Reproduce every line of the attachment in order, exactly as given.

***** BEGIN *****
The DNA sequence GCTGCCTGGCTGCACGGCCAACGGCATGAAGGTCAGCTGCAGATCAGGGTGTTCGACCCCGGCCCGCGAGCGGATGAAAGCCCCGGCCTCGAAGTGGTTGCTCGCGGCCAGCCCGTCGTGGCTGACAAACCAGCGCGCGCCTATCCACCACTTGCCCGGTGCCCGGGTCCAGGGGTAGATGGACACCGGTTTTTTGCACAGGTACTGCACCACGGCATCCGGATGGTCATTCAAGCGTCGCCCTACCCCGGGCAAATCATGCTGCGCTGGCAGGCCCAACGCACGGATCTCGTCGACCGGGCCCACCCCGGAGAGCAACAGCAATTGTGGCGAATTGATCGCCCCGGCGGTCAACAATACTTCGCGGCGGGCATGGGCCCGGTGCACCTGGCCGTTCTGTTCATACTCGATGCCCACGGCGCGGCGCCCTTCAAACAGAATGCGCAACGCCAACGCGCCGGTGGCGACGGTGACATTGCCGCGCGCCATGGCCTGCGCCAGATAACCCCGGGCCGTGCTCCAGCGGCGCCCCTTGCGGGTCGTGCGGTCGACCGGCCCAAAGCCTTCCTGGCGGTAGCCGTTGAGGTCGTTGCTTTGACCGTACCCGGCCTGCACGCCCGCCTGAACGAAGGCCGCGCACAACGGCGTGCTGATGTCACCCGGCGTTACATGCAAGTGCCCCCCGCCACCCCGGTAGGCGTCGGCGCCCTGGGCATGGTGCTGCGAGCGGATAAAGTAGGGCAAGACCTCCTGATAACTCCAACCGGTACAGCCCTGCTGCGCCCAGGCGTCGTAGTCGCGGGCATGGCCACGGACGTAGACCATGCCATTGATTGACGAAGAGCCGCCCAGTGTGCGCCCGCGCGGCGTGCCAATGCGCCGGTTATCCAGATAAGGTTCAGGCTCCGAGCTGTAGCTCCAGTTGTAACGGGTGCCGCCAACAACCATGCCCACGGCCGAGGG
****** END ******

The DNA sequence GCTGCCTGGCTGCACGGCCAACGGCATGAAGGTCAGCTGCAGATCAGGGTGTTCGACCCCGGCCCGCGAGCGGATGAAAGCCCCGGCCTCGAAGTGGTTGCTCGCGGCCAGCCCGTCGTGGCTGACAAACCAGCGCGCGCCTATCCACCACTTGCCCGGTGCCCGGGTCCAGGGGTAGATGGACACCGGTTTTTTGCACAGGTACTGCACCACGGCATCCGGATGGTCATTCAAGCGTCGCCCTACCCCGGGCAAATCATGCTGCGCTGGCAGGCCCAACGCACGGATCTCGTCGACCGGGCCCACCCCGGAGAGCAACAGCAATTGTGGCGAATTGATCGCCCCGGCGGTCAACAATACTTCGCGGCGGGCATGGGCCCGGTGCACCTGGCCGTTCTGTTCATACTCGATGCCCACGGCGCGGCGCCCTTCAAACAGAATGCGCAACGCCAACGCGCCGGTGGCGACGGTGACATTGCCGCGCGCCATGGCCTGCGCCAGATAACCCCGGGCCGTGCTCCAGCGGCGCCCCTTGCGGGTCGTGCGGTCGACCGGCCCAAAGCCTTCCTGGCGGTAGCCGTTGAGGTCGTTGCTTTGACCGTACCCGGCCTGCACGCCCGCCTGAACGAAGGCCGCGCACAACGGCGTGCTGATGTCACCCGGCGTTACATGCAAGTGCCCCCCGCCACCCCGGTAGGCGTCGGCGCCCTGGGCATGGTGCTGCGAGCGGATAAAGTAGGGCAAGACCTCCTGATAACTCCAACCGGTACAGCCCTGCTGCGCCCAGGCGTCGTAGTCGCGGGCATGGCCACGGACGTAGACCATGCCATTGATTGACGAAGAGCCGCCCAGTGTGCGCCCGCGCGGCGTGCCAATGCGCCGGTTATCCAGATAAGGTTCAGGCTCCGAGCTGTAGCTCCAGTTGTAACGGGTGCCGCCAACAACCATGCCCACGGCCGAGGG